Biden spokesman pressed on Apple-China, Musk-Twitter disparate treatment as Biden muted on protests

A top Biden administration spokesman was pressed Wednesday on what critics call a double standard in treatment of two major Big Tech firms amid Chinese human rights protests and Elon Musk's takeover of Twitter.

Ret. Adm. John Kirby, the NSC coordinator for strategic communications, was asked to clarify the White House's stance toward Twitter and Apple as it has made overtures to keep a "close eye on" Twitter regarding misinformation while being rather muted toward the latter's restriction of AirDrop within China.

Protesters had been using Apple's AirDrop function to circumvent Chinese surveillance of telecommunications between dissidents.

Kirby told Fox News the White House has been clear on a global level that citizens should be able to "communicate freely, openly, transparently and reliably," saying the administration has been strong in that regard toward Iranians protesting their own authoritarian government.

APPLE SERVING AS ‘VASSAL’ FOR CCP AMID PROTESTS, DESANTIS SAYS

White House National Security Council coordinator for strategic communications John Kirby offered kind words for Fox News chief national security correspondent Jennifer Griffin.

White House National Security Council coordinator for strategic communications John Kirby offered kind words for Fox News chief national security correspondent Jennifer Griffin. ((AP Photo/Manuel Balce Ceneta))

"Apple is a private company. They have to make decisions, and they have to speak for those decisions. But here at the White House, here in the administration, we want to see that individual citizens, whether they're protesting or not… are able to communicate freely and openly."

Host Martha MacCallum pushed back, asking why the White House won't publicly say something toward Apple while press secretary Karine Jean-Pierre confirmed the administration is "keeping a close eye" on Musk and Twitter — despite it also being a private company.

"Why would [Jean-Pierre] say that from the podium… and not call Apple out for helping the Chinese government to suppress their own people's ability to communicate?" she asked.

SURVIVOR OF COMMUNIST CHINA WARNS CCP WILL USE ‘ANY MEANS NECESSARY’ TO END PROTESTS BEFORE CEDING CONTROL

Chinese President Xi Jinping attends a commendation ceremony for role models of the Beijing Winter Olympics.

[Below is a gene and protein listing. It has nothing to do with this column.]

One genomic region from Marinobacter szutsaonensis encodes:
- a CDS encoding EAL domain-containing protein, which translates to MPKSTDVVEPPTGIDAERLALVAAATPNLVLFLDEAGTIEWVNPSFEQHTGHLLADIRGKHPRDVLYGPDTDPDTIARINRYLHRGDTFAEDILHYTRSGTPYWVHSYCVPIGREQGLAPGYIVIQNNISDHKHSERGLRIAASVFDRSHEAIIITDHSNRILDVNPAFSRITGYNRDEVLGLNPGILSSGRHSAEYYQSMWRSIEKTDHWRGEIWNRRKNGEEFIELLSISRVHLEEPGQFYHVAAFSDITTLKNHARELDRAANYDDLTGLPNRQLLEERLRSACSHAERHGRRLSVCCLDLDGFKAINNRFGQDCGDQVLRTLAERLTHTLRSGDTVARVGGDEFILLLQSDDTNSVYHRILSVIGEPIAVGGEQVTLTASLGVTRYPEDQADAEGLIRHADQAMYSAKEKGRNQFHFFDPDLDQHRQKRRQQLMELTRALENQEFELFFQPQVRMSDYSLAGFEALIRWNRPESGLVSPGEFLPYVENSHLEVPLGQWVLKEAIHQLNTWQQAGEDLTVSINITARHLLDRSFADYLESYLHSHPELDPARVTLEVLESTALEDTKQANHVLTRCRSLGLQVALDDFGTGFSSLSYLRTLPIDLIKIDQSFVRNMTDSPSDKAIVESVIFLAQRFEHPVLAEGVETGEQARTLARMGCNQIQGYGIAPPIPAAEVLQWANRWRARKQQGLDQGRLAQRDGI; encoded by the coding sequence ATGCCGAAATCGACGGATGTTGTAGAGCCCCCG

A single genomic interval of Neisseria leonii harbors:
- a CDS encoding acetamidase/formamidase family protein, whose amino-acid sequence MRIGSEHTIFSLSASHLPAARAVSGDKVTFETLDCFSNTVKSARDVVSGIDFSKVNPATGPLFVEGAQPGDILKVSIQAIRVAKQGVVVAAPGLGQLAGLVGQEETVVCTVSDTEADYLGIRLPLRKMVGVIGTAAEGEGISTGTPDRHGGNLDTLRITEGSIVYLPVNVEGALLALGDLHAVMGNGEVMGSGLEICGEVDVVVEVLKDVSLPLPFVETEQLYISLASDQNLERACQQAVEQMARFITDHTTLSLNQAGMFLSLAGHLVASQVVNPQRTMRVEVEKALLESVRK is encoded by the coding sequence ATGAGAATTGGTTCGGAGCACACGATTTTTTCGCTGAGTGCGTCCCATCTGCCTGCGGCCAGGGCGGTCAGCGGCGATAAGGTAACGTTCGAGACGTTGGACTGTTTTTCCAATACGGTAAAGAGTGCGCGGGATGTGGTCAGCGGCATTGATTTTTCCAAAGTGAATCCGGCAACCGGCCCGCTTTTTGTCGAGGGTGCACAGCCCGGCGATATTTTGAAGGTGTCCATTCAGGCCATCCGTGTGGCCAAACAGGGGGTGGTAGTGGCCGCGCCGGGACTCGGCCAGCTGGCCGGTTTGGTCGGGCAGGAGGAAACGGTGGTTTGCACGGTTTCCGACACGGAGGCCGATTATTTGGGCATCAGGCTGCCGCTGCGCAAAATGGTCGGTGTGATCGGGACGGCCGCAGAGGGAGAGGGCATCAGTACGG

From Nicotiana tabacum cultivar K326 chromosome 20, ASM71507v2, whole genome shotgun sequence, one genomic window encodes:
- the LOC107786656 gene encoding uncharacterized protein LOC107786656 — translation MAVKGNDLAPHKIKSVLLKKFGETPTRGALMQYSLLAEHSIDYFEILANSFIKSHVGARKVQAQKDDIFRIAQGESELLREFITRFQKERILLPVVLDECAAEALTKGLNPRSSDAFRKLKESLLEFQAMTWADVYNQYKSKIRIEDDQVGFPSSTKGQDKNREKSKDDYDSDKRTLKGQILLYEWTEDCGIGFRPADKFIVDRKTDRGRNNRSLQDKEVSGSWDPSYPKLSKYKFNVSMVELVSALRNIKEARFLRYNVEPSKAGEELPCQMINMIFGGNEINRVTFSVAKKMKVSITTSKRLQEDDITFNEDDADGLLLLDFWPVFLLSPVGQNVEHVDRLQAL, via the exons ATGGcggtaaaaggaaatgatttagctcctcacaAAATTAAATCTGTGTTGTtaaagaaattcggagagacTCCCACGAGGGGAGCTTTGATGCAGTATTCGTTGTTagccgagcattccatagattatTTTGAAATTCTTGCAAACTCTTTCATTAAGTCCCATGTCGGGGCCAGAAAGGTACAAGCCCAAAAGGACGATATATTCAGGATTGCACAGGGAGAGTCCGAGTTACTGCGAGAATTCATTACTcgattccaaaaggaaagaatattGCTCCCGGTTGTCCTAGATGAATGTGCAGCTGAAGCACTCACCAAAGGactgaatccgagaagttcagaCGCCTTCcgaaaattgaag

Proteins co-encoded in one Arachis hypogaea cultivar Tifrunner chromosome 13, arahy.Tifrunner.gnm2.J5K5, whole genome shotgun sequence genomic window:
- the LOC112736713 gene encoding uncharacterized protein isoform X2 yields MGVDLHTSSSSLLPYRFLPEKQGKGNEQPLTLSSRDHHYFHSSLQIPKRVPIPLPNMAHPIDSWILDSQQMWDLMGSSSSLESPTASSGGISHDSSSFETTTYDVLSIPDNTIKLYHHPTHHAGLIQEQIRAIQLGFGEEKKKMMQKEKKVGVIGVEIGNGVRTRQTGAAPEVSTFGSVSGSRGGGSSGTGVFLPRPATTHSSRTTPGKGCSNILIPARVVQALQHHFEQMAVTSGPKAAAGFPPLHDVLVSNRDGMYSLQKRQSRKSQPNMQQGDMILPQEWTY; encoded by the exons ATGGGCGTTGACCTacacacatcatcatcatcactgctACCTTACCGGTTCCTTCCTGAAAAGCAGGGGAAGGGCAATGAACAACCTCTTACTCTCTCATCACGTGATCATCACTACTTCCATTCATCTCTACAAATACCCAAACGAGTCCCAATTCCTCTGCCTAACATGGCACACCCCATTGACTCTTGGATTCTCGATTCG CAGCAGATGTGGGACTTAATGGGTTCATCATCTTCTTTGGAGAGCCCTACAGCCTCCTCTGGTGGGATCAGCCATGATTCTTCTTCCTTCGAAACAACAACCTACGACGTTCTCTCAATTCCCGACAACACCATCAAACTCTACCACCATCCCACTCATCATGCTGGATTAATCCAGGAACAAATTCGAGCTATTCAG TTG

Chinese President Xi Jinping attends a commendation ceremony for role models of the Beijing Winter Olympics. (AP Photo/Ng Han Guan)

Kirby replied the White House has been "very clear and consistent" on the issue of freedom of communication, adding that Apple should indeed speak about what it is doing: "But we… aren't in the business of telling private companies how to execute their initiatives."

"But Twitter is a private company, too. So why is Twitter getting one treatment and Apple is getting another, is my question," MacCallum pressed.

Kirby argued the two companies represent different circumstances.

"You're talking about the potential for perhaps foreign investment and involvement in the management of Twitter," he said. "That's a different issue than what we're talking about here, which is a business decision by Apple with respect to how one of their applications is being used."

New Twitter owner Elon Musk.

New Twitter owner Elon Musk. (Mark Wilson/Getty Images)

In response, MacCallum said Apple is itself being "influenced by that of a foreign government" in Beijing, in how it has changed policies in a way that helps the authoritarian Xi regime.

Kirby later said he has no "communications to speak to specifically" with Tim Cook or other Apple executives.

Earlier Wednesday, at least one Republican lawmaker reached out to Apple CEO Tim Cook and demanded answers on the decision to restrict AirDrop in China.

"This isn’t the first time Apple has taken action to limit iPhone capability to conform with the CCP’s surveillance policies," Rep. Dusty Johnson, R-S.D., wrote in a letter to Cook.

"Apple is an American-based and founded company: What’s the deal?" Johnson asked in the letter obtained by Fox News.

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MacCallum added Musk appears to be referencing Twitter's suppression of the Hunter Biden laptop story just weeks before the 2020 election, asking if — as previously stated by Meta CEO Mark Zuckerberg — there had been interaction between government and tech concerns.

"I'm certainly not aware of any conversations or dialog in that respect, Martha," Kirby said. "No." 

In response to Musk recently claiming Twitter, under its former leadership, "interfered" in past U.S. elections, MacCallum asked for Kirby's reaction.

"We want to make sure that our elections are free and fair and open and transparent. And any threat to that, obviously, is a concern of ours. I'm not aware of exactly what Mr. Musk is speaking about here," Kirby said. "I look forward to getting more information about that so we can better understand what he's alleging here." 

Charles Creitz is a reporter for Fox News Digital. 

He joined Fox News in 2013 as a writer and production assistant. 

Charles covers media, politics and breaking news, and has covered the annual CPAC conference for Fox News Digital.

Charles is a Pennsylvania native and graduated from Temple University with a B.A. in Broadcast Journalism. Story tips can be sent to charles.creitz@fox.com.

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